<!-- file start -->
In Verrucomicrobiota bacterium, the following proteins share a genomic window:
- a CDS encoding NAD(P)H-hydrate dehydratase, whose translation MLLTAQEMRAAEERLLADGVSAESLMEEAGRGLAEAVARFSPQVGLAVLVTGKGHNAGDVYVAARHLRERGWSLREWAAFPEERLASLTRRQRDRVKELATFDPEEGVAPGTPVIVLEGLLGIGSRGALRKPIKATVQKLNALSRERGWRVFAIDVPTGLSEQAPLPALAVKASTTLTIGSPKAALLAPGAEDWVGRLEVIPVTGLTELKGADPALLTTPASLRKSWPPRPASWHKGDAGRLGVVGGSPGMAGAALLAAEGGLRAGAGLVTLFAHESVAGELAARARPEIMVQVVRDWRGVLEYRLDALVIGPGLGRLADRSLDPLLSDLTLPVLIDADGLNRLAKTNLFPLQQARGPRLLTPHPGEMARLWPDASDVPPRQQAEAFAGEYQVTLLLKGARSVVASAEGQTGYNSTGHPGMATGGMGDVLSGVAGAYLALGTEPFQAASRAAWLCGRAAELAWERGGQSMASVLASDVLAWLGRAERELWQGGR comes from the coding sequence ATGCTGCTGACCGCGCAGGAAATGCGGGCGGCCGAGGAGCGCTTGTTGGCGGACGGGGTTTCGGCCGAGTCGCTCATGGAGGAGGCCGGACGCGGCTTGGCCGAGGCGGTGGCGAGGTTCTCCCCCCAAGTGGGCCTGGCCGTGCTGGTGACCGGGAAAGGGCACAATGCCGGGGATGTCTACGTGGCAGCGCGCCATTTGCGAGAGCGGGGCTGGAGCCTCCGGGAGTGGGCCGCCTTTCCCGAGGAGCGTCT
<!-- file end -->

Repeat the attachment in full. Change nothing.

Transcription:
In Verrucomicrobiota bacterium, the following proteins share a genomic window:
- a CDS encoding NAD(P)H-hydrate dehydratase, whose translation MLLTAQEMRAAEERLLADGVSAESLMEEAGRGLAEAVARFSPQVGLAVLVTGKGHNAGDVYVAARHLRERGWSLREWAAFPEERLASLTRRQRDRVKELATFDPEEGVAPGTPVIVLEGLLGIGSRGALRKPIKATVQKLNALSRERGWRVFAIDVPTGLSEQAPLPALAVKASTTLTIGSPKAALLAPGAEDWVGRLEVIPVTGLTELKGADPALLTTPASLRKSWPPRPASWHKGDAGRLGVVGGSPGMAGAALLAAEGGLRAGAGLVTLFAHESVAGELAARARPEIMVQVVRDWRGVLEYRLDALVIGPGLGRLADRSLDPLLSDLTLPVLIDADGLNRLAKTNLFPLQQARGPRLLTPHPGEMARLWPDASDVPPRQQAEAFAGEYQVTLLLKGARSVVASAEGQTGYNSTGHPGMATGGMGDVLSGVAGAYLALGTEPFQAASRAAWLCGRAAELAWERGGQSMASVLASDVLAWLGRAERELWQGGR comes from the coding sequence ATGCTGCTGACCGCGCAGGAAATGCGGGCGGCCGAGGAGCGCTTGTTGGCGGACGGGGTTTCGGCCGAGTCGCTCATGGAGGAGGCCGGACGCGGCTTGGCCGAGGCGGTGGCGAGGTTCTCCCCCCAAGTGGGCCTGGCCGTGCTGGTGACCGGGAAAGGGCACAATGCCGGGGATGTCTACGTGGCAGCGCGCCATTTGCGAGAGCGGGGCTGGAGCCTCCGGGAGTGGGCCGCCTTTCCCGAGGAGCGTCT